Breath-Body-Mind is an evidence-based therapeutic practice developed by Dr. Richard Brown, M.D., Associate Clinical Professor in Psychiatry Columbia University, and Dr. Patricia Gerbarg, M.D., Assistant Clinical Professor in Psychiatry New York Medical College.
Breath-Body-Mind combines gentle movements with voluntarily regulated breathing practices which have been scientifically shown to help alleviate a wide range of physical and psychological challenges including anxiety, depression, insomnia, post-traumatic stress disorder, and chronic pain.
These techniques have also proven effective in enhancing concentration, improving performance in athletes, and maintaining general health and well-being in healthy individuals.
Breath-Body-Mind has been successfully implemented in a wide variety of contexts including clinical settings, schools, and trauma relief.
In the clinical setting, Breath-Body-Mind is a complementary or alternative therapeutic modality that is effective, affordable, and drug-free. Breath-Body-Mind can be practiced by anybody regardless of age, disability, physical fitness, and educational level. Adaptations in the breathing practices can be made for people with respiratory problems or specific psychological vulnerabilities.
In schools, Breath-Body-Mind has been shown to reduce mental, emotional and behavioral health disorders including substance abuse, anxiety and depression, while teaching young people to develop techniques to help them self-regulate their emotions, balance their stress response system, improve attention and learning, increase their ability to communicate and cooperate, and reduce problem behaviors.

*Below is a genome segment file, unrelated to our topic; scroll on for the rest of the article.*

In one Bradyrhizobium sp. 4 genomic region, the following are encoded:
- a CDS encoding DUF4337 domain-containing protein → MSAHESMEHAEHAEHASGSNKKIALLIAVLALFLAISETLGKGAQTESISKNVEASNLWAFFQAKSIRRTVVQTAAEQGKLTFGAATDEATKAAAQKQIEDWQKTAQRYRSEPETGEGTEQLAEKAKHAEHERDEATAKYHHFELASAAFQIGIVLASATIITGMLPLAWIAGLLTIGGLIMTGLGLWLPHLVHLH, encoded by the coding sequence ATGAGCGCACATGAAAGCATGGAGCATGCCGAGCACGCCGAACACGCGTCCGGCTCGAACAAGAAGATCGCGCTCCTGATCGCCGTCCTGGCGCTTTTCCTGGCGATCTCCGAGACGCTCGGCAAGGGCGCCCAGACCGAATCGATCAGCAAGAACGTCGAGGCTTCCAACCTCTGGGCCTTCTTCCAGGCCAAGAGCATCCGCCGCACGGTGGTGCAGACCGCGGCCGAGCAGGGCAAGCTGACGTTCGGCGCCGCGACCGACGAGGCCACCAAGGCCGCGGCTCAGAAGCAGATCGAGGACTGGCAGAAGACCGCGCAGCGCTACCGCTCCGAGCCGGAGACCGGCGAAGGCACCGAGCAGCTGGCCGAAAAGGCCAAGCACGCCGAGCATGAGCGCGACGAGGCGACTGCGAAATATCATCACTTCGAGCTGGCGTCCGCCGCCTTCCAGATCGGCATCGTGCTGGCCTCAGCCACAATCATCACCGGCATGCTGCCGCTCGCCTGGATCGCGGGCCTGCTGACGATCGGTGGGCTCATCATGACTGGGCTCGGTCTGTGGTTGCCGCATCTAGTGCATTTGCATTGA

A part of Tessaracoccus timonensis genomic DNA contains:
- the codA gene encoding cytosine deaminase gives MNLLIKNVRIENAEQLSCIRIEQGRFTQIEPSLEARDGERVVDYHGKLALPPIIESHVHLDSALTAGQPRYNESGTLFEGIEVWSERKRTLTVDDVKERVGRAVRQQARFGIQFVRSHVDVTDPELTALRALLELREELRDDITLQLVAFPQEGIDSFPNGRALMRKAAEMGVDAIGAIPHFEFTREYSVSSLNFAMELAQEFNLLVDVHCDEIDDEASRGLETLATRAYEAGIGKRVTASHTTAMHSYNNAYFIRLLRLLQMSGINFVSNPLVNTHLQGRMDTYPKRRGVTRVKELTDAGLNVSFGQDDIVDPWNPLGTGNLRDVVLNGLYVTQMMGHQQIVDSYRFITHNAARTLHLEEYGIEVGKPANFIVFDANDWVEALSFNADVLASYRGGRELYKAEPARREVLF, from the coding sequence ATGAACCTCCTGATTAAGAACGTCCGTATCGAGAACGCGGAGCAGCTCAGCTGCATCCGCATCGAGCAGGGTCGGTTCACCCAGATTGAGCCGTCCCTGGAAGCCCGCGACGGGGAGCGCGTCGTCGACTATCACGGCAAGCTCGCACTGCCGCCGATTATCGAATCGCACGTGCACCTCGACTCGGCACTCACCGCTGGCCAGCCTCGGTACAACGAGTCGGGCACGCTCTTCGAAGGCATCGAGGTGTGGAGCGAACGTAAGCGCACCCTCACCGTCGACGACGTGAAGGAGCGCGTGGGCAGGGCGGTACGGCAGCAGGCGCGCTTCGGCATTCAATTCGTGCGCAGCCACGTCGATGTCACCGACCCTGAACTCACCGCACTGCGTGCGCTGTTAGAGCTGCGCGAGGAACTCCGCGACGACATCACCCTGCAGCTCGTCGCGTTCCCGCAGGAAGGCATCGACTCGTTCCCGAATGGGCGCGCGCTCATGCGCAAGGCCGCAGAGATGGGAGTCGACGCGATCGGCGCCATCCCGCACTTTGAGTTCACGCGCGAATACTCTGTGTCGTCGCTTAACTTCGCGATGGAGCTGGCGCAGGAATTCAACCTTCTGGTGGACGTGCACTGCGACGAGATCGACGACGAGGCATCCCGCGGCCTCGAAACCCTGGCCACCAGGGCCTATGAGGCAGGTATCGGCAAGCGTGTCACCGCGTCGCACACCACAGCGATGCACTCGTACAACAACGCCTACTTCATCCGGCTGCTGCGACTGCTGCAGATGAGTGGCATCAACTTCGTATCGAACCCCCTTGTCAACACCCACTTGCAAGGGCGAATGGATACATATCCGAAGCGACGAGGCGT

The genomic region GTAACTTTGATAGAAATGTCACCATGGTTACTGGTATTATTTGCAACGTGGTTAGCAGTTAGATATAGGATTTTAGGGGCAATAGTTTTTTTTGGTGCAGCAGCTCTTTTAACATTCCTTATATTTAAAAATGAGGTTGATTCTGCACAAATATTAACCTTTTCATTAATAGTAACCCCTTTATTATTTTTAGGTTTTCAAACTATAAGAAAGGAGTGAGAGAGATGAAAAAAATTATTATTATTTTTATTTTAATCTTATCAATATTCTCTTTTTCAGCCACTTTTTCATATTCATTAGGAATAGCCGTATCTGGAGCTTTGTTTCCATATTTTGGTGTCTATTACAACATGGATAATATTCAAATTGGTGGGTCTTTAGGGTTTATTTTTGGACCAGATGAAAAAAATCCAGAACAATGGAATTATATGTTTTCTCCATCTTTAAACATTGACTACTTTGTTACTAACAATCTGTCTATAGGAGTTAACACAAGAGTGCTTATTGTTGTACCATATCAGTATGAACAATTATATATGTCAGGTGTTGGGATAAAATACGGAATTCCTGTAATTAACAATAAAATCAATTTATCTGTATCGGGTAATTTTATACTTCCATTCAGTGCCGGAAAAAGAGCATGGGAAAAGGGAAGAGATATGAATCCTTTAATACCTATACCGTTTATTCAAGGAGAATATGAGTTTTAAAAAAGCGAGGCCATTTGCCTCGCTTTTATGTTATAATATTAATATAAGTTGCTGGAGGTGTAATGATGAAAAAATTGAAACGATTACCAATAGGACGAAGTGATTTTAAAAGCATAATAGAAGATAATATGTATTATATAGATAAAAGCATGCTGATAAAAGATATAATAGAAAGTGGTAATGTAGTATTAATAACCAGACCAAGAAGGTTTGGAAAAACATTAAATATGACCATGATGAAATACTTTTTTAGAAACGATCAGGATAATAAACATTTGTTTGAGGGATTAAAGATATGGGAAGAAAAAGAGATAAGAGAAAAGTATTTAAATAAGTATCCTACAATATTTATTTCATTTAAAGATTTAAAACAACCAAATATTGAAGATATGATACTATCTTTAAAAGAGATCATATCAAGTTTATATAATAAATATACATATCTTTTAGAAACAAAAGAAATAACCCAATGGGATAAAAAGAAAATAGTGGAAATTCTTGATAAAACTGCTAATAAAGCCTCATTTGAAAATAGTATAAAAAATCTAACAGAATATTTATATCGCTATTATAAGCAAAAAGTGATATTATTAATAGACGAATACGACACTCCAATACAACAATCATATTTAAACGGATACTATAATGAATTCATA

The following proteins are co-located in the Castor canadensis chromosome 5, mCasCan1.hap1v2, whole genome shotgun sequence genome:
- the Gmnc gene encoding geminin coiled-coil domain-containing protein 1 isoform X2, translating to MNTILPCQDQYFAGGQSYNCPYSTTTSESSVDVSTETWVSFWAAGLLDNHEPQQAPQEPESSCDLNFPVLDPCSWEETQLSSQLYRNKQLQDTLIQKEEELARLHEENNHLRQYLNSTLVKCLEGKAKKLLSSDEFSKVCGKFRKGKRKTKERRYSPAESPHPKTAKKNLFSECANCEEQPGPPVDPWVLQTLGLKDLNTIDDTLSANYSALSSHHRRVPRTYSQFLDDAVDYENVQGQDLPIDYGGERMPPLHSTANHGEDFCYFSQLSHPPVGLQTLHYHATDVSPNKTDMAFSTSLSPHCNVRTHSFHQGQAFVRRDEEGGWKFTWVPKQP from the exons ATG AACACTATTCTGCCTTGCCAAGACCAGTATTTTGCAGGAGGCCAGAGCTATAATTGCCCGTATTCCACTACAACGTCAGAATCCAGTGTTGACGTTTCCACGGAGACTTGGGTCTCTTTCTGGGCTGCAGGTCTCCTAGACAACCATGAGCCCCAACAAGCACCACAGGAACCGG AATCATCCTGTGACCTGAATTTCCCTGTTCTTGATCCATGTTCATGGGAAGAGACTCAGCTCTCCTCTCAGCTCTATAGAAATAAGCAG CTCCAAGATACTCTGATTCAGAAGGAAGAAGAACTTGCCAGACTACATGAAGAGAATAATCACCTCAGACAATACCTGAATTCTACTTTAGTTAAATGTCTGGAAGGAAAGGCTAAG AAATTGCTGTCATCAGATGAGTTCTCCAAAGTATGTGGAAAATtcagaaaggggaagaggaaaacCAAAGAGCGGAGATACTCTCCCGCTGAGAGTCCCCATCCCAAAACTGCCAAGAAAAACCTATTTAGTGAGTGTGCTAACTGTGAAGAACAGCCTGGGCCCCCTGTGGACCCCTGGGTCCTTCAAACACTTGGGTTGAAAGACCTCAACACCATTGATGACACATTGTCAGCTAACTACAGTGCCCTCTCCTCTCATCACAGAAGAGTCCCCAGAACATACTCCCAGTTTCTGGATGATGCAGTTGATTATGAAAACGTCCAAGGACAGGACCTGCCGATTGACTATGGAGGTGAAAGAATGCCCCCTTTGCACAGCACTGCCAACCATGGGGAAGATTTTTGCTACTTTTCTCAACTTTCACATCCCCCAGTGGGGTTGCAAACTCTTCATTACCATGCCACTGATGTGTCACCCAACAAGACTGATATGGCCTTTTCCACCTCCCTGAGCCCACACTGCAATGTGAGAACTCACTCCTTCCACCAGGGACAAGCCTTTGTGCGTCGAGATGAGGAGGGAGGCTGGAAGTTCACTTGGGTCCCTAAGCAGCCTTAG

Drs. Brown and Gerbarg and other Breath-Body-Mind teachers have implemented these techniques with various populations around the world suffering from trauma such as:
- Displaced people in the aftermath of the earthquake in Haiti.
- First responders after the 9/11 World Trade Center attacks.
- Active Duty Military and Veterans.
- Recently liberated slaves in South Sudan.
- Rohingya children in a refugee camp in Bangladesh.
Drs. Brown and Gerbarg are engaged in ongoing research into both the effects of Breath-Body-Mind and the neuroscience that underlies the effectiveness of the techniques. They currently hypothesize that the practice of Breath-Body-Mind activates the parasympathetic system by stimulating the Vagus nerve and activating GABAergic pathways from the insular and prefrontal cortex to the amygdala. These pathways are important for inhibiting over reactivity and regulating the emotions, particularly fear and anger, that are processed in the amygdala.
For more information, see www.Breath-Body-Mind.com